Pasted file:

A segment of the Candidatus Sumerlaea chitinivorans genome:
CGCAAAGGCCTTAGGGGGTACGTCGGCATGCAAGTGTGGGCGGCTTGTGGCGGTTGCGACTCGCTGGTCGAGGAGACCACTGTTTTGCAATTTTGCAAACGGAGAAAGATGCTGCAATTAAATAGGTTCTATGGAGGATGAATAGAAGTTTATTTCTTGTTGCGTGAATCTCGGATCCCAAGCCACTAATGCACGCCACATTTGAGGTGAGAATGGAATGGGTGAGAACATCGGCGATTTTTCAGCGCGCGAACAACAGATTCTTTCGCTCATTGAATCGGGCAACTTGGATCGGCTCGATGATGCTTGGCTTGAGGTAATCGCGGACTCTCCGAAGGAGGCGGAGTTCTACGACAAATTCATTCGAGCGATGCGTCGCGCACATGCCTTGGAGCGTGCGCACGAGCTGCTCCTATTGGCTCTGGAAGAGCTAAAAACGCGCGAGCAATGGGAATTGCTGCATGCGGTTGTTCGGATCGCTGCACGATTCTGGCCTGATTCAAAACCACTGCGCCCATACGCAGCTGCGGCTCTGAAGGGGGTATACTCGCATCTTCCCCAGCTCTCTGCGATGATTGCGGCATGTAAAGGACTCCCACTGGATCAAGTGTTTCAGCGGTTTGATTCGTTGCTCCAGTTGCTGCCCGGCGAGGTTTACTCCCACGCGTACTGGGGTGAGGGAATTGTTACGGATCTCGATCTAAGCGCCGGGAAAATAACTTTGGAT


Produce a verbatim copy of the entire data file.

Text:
A segment of the Candidatus Sumerlaea chitinivorans genome:
CGCAAAGGCCTTAGGGGGTACGTCGGCATGCAAGTGTGGGCGGCTTGTGGCGGTTGCGACTCGCTGGTCGAGGAGACCACTGTTTTGCAATTTTGCAAACGGAGAAAGATGCTGCAATTAAATAGGTTCTATGGAGGATGAATAGAAGTTTATTTCTTGTTGCGTGAATCTCGGATCCCAAGCCACTAATGCACGCCACATTTGAGGTGAGAATGGAATGGGTGAGAACATCGGCGATTTTTCAGCGCGCGAACAACAGATTCTTTCGCTCATTGAATCGGGCAACTTGGATCGGCTCGATGATGCTTGGCTTGAGGTAATCGCGGACTCTCCGAAGGAGGCGGAGTTCTACGACAAATTCATTCGAGCGATGCGTCGCGCACATGCCTTGGAGCGTGCGCACGAGCTGCTCCTATTGGCTCTGGAAGAGCTAAAAACGCGCGAGCAATGGGAATTGCTGCATGCGGTTGTTCGGATCGCTGCACGATTCTGGCCTGATTCAAAACCACTGCGCCCATACGCAGCTGCGGCTCTGAAGGGGGTATACTCGCATCTTCCCCAGCTCTCTGCGATGATTGCGGCATGTAAAGGACTCCCACTGGATCAAGTGTTTCAGCGGTTTGATTCGTTGCTCCAGTTGCTGCCCGGCGAGGTTTACTCCCACGCGTACTGGGGTGAGGGAATTGTTACGGATCTCGATCTAAGCGCCGGGAAAATAACTTTGGAT